Two recent HRC press releases show why it is better to trust the private sector than to rely on government to promote policies which benefit gay people. In releases on Wednesday, HRC noted (yet again) the growing number of companies adopting non-discrimination policies and celebrated the end of American Family Association’s boycott of Disney while noting that over 8,000 American employers offer benefits to same-sex partners of their employees.
ExxonMobil shareholders gave what HRC called “record support” to “a shareholder resolution to amend the company’s written equal employment opportunity policy to include the category of sexual orientation.” While HRC indicates that 29.4 percent of shares “were voted in favor of the policy,” HRC doesn’t indicate how many voted against.
It appears however, that this resolution is not binding on the corporation. ExxonMobil is the only Fortune 50 company not to include sexual orientation in its primary non-discrimination policy.” And therein lies the real good news about the private sector. 49 of the 50 largest companies in America have adopted policies protecting gay and lesbian employees from discrimination. HRC notes further that “414 companies in the Fortune 500 â€” or 83 percent â€” include sexual orientation in their non-discrimination policies.”
When Exxon merged with Mobil in 1999, the company did not adopt Mobil’s non-discrimination policy and closed Mobil’s domestic partnership benefit to new employees. This may be the only example of a large company limiting its domestic partnership program. (But, it did not cancel the policy altogether.)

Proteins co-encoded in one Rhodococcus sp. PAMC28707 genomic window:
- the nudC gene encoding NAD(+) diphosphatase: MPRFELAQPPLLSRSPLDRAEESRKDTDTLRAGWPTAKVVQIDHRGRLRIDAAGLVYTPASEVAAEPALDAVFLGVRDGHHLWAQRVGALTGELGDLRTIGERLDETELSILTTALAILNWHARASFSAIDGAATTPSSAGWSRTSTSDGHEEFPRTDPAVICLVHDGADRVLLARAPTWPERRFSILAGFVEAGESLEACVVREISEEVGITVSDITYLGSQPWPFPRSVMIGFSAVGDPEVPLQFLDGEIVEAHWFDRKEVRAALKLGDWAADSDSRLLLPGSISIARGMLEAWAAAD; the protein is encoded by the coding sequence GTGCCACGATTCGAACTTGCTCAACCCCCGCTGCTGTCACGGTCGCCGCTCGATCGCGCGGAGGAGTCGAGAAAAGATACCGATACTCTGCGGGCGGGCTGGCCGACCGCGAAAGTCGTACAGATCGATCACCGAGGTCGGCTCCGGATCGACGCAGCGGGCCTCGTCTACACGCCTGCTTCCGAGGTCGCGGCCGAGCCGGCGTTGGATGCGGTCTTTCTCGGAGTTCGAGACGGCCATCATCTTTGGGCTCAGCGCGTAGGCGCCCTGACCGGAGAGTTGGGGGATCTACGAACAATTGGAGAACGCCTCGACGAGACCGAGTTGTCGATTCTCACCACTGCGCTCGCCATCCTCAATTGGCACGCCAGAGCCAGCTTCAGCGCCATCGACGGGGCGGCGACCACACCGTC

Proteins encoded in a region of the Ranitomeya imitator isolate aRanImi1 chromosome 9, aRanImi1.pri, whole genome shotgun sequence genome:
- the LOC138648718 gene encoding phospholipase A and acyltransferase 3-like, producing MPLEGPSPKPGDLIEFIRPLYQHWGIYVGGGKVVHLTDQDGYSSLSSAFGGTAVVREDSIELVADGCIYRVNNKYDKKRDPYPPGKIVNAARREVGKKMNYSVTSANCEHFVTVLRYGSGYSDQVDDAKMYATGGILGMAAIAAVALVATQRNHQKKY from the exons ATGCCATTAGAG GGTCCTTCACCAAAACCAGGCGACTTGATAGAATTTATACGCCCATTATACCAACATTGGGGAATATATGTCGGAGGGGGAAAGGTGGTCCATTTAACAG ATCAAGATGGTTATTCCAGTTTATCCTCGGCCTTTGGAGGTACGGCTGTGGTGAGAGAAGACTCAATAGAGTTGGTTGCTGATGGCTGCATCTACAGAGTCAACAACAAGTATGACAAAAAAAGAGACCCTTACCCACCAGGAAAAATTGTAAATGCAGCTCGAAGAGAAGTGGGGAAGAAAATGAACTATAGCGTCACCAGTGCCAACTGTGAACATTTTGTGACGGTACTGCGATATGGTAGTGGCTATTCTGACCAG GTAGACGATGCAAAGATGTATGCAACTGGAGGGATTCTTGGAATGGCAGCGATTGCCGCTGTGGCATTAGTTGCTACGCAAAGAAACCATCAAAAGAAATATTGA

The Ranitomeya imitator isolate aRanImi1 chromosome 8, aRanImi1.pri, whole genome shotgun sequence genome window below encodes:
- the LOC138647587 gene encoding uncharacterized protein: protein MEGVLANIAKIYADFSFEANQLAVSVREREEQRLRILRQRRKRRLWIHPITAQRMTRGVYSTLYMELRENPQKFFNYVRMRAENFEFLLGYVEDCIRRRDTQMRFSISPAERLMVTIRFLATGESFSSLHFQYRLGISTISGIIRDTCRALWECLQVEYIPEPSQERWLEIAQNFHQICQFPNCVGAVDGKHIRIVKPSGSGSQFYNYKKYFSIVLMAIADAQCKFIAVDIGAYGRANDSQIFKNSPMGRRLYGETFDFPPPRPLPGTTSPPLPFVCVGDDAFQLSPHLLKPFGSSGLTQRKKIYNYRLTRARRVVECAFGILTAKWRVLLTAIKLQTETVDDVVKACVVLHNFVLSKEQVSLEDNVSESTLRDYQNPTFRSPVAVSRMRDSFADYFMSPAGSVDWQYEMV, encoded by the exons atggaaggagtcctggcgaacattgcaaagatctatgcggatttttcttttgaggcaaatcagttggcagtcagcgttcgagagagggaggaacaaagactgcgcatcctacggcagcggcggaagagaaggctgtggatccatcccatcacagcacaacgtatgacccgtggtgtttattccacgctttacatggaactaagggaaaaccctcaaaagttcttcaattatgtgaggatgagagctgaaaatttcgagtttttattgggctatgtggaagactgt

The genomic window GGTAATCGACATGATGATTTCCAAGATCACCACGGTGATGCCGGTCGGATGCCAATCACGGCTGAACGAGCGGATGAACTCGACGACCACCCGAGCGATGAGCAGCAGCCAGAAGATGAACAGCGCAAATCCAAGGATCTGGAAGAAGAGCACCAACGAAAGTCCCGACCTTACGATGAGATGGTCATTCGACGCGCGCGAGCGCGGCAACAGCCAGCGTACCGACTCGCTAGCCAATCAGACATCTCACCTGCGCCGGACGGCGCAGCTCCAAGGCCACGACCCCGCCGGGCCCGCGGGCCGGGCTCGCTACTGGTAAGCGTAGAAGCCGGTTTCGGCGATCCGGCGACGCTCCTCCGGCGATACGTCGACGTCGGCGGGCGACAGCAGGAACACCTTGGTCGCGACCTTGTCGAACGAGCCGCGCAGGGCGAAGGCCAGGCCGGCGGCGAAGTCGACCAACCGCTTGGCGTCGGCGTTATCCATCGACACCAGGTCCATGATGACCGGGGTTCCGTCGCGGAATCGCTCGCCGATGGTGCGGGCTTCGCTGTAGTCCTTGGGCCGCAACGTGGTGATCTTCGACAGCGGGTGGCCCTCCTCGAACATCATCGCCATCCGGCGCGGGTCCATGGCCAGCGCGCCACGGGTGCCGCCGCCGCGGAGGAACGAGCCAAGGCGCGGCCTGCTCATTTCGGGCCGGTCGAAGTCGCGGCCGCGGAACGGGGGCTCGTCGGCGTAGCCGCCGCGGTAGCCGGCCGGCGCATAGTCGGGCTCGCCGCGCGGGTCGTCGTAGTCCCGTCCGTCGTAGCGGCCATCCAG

The Walt Disney Company (a few shares of whose stock your humble blogger proudly owns), however, has maintained its domestic partnership program despite the American Family Association’s nine-year boycott. I wish that HRC had been stronger in its praise of this good company for standing firm for so long — even as it risked losing business from social conservatives, many of whom have large families, a key demographic targeted by the company. Disney did the right thing — and not merely in maintaining gay-friendly corporate policies. It continued to host “Gay Days” as its theme parks.
I commend Disney for its steadfastness for not giving in to the demands of those social conservatives who sought to dictate the policies of this truly family-friendly corporation. Please join me in commending Disney and in supporting this great company by watching its movies, visiting its theme parks and buying its products, many of which make great gifts for movie-lovers and nieces and nephews.
HRC did note that Disney is “one of more than 8,277 employers nationwide to offer domestic partner benefits for the same-sex partners of employees.” Once again, we see the private sector far ahead of governments, at all levels, in recognizing same-sex unions.
Simply put, private companies understand that they might compromise their competitive edge if they did not offer benefits packages designed to attract qualified employees. That is why more and more companies offer such benefits.
Exxon Mobil is the only Fortune 50 company without a non-discrimination policy. Fewer than one in five companies in the Fortune 500 lack such policies. My guess is that within the next two years, that number will drop, and 90% of the companies in the Fortune 500 will have adopted such clauses. The free market has proven to be of great benefit to gay men and lesbians. Let us hope that, on domestic issues (as it has on foreign policy), the Republican Party returns to the vision of Ronald Reagan so we may see a continual shrinking of the size of the federal government and an increase in freedom for all Americans, including gay men and lesbians.
-Dan (AKA GayPatriotWest): GayPatriotWest@aol.com